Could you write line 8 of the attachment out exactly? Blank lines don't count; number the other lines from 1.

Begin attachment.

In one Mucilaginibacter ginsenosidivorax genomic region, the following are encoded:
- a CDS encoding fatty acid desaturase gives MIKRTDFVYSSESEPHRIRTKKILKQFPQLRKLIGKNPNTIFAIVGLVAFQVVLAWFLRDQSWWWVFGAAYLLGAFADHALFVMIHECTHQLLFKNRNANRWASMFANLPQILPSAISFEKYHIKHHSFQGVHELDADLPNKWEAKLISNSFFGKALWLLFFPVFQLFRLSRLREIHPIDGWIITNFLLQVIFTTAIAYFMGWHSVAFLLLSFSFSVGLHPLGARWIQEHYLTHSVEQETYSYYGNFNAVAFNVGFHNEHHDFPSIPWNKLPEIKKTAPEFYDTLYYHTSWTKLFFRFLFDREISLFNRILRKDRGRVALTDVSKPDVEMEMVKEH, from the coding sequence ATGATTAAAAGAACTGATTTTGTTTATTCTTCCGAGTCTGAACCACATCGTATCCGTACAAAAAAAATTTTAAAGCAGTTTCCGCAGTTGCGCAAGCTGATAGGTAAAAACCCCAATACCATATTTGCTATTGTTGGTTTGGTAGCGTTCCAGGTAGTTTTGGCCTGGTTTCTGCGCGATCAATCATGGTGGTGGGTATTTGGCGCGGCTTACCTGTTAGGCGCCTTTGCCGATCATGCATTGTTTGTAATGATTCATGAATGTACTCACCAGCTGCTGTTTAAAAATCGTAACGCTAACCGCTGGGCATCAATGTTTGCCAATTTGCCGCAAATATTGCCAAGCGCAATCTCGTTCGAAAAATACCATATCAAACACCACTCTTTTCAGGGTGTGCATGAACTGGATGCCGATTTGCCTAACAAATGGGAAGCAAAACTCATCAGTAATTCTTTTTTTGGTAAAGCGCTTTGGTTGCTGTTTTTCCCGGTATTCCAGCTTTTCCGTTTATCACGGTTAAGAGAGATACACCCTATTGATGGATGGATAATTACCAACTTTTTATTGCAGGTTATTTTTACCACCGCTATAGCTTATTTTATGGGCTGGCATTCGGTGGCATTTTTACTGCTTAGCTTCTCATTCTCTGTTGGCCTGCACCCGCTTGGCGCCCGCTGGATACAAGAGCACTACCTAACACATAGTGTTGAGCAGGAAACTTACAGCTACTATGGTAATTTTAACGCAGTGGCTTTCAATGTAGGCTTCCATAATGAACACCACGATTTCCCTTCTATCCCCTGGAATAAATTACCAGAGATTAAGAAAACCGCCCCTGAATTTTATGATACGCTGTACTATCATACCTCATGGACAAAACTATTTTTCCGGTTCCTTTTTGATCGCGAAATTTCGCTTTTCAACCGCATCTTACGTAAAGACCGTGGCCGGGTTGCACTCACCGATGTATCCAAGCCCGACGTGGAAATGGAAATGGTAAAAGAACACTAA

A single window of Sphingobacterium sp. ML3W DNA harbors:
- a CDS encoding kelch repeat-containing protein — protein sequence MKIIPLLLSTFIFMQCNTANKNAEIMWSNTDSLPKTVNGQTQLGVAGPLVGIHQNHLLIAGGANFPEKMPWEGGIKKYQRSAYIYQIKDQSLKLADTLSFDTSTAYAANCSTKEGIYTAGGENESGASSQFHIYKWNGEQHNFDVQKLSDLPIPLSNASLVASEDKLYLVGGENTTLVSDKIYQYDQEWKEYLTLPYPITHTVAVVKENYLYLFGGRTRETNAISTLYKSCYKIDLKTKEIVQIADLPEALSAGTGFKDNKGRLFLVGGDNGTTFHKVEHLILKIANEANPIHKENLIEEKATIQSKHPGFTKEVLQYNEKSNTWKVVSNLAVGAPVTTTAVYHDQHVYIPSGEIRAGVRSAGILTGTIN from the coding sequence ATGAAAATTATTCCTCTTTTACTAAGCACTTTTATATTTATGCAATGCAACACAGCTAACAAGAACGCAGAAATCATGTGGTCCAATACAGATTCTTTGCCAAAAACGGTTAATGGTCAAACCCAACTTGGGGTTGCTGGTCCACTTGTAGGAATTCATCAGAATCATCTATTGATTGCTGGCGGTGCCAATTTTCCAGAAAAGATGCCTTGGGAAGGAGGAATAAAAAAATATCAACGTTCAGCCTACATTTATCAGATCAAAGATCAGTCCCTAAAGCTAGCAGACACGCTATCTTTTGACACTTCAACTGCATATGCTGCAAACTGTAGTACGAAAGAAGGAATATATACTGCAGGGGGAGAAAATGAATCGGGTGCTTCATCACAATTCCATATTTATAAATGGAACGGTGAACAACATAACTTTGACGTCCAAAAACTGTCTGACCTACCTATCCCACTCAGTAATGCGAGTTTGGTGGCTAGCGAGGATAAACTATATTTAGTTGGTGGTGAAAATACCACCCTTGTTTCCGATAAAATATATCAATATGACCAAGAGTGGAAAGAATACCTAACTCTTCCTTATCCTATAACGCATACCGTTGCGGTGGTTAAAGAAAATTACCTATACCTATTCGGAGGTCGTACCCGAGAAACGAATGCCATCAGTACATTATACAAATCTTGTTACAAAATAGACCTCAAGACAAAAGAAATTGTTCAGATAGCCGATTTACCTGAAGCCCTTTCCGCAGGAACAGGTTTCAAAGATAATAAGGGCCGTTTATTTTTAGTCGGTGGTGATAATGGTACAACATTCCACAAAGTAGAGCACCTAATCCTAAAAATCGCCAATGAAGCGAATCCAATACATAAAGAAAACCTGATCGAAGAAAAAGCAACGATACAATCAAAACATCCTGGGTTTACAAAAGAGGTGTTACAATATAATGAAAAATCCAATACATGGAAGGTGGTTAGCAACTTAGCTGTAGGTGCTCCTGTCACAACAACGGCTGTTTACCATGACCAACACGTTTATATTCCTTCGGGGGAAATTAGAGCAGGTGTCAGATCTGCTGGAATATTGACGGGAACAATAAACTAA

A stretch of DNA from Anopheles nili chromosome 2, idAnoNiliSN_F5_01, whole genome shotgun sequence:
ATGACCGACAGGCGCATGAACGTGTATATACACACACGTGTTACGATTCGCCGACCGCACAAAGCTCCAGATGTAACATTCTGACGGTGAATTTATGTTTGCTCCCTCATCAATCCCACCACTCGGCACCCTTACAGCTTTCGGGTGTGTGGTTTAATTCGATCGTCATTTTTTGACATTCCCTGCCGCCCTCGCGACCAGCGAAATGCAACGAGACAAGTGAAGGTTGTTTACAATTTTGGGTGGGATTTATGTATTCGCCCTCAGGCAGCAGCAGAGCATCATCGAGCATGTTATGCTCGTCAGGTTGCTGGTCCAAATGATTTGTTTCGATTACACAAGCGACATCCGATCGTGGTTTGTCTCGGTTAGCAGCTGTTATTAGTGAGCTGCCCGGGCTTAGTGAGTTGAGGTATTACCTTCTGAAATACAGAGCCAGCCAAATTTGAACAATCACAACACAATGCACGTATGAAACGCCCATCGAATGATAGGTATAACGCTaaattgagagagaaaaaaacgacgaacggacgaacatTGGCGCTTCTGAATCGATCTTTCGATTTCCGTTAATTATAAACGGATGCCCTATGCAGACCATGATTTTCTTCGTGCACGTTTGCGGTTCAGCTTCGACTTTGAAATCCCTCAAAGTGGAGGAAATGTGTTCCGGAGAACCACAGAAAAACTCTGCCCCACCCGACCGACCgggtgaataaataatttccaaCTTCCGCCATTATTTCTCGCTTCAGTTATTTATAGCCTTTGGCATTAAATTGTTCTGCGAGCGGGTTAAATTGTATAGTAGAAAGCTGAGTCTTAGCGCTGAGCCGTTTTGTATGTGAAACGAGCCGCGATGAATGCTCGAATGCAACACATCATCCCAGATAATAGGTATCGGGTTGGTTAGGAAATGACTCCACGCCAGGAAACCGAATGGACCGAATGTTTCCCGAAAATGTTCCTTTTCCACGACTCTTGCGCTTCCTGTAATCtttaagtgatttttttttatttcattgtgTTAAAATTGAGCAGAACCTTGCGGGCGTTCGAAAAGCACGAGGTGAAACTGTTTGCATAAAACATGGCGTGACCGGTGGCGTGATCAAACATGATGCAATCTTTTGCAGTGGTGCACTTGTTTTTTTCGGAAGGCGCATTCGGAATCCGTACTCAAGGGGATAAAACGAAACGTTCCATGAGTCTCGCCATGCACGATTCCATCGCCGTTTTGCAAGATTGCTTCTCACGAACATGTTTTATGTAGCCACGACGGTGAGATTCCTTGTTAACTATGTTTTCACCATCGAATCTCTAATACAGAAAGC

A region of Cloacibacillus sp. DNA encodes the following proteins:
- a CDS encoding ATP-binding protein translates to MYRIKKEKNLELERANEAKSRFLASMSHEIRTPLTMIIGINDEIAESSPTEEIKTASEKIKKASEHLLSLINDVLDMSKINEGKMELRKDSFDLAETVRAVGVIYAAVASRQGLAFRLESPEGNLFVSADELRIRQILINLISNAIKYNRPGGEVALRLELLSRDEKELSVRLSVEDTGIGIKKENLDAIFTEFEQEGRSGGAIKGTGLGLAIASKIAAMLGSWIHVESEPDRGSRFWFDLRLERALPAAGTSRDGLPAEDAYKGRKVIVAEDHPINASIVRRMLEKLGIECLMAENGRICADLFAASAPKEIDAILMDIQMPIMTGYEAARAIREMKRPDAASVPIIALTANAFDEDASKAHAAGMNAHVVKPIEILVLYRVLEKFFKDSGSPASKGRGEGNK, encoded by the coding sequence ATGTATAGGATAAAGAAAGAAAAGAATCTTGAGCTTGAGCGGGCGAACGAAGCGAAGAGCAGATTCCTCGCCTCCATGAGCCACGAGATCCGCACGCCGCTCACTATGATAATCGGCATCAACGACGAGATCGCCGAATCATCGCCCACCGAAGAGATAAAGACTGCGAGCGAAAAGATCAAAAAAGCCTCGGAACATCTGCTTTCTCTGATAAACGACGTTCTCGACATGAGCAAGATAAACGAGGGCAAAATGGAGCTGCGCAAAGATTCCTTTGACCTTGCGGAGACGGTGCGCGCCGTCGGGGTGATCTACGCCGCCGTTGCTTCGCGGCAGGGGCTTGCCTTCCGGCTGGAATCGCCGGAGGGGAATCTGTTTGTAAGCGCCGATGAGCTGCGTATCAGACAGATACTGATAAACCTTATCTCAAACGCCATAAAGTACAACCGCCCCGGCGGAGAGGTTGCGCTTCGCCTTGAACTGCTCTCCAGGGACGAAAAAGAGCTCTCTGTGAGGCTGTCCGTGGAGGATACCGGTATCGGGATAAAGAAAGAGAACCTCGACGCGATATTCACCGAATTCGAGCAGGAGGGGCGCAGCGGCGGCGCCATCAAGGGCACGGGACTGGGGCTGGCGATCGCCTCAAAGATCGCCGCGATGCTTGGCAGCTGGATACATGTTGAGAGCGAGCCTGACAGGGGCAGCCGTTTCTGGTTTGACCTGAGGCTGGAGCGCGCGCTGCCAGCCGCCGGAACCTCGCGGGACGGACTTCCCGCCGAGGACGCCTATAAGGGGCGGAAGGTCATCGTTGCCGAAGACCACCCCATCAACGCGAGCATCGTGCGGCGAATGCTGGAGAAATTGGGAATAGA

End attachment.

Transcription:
- a CDS encoding ATP-binding protein translates to MYRIKKEKNLELERANEAKSRFLASMSHEIRTPLTMIIGINDEIAESSPTEEIKTASEKIKKASEHLLSLINDVLDMSKINEGKMELRKDSFDLAETVRAVGVIYAAVASRQGLAFRLESPEGNLFVSADELRIRQILINLISNAIKYNRPGGEVALRLELLSRDEKELSVRLSVEDTGIGIKKENLDAIFTEFEQEGRSGGAIKGTGLGLAIASKIAAMLGSWIHVESEPDRGSRFWFDLRLERALPAAGTSRDGLPAEDAYKGRKVIVAEDHPINASIVRRMLEKLGIECLMAENGRICADLFAASAPKEIDAILMDIQMPIMTGYEAARAIREMKRPDAASVPIIALTANAFDEDASKAHAAGMNAHVVKPIEILVLYRVLEKFFKDSGSPASKGRGEGNK, encoded by the coding sequence ATGTATAGGATAAAGAAAGAAAAGAATCTTGAGCTTGAGCGGGCGAACGAAGCGAAGAGCAGATTCCTCGCCTCCATGAGCCACGAGATCCGCACGCCGCTCACTATGATAATCGGCATCAACGACGAGATCGCCGAATCATCGCCCACCGAAGAGATAAAGACTGCGAGCGAAAAGATCAAAAAAGCCTCGGAACATCTGCTTTCTCTGATAAACGACGTTCTCGACATGAGCAAGATAAACGAGGGCAAAATGGAGCTGCGCAAAGATTCCTTTGACCTTGCGGAGACGGTGCGCGCCGTCGGGGTGATCTACGCCGCCGTTGCTTCGCGGCAGGGGCTTGCCTTCCGGCTGGAATCGCCGGAGGGGAATCTGTTTGTAAGCGCCGATGAGCTGCGTATCAGACAGATACTGATAAACCTTATCTCAAACGCCATAAAGTACAACCGCCCCGGCGGAGAGGTTGCGCTTCGCCTTGAACTGCTCTCCAGGGACGAAAAAGAGCTCTCTGTGAGGCTGTCCGTGGAGGATACCGGTATCGGGATAAAGAAAGAGAACCTCGACGCGATATTCACCGAATTCGAGCAGGAGGGGCGCAGCGGCGGCGCCATCAAGGGCACGGGACTGGGGCTGGCGATCGCCTCAAAGATCGCCGCGATGCTTGGCAGCTGGATACATGTTGAGAGCGAGCCTGACAGGGGCAGCCGTTTCTGGTTTGACCTGAGGCTGGAGCGCGCGCTGCCAGCCGCCGGAACCTCGCGGGACGGACTTCCCGCCGAGGACGCCTATAAGGGGCGGAAGGTCATCGTTGCCGAAGACCACCCCATCAACGCGAGCATCGTGCGGCGAATGCTGGAGAAATTGGGAATAGA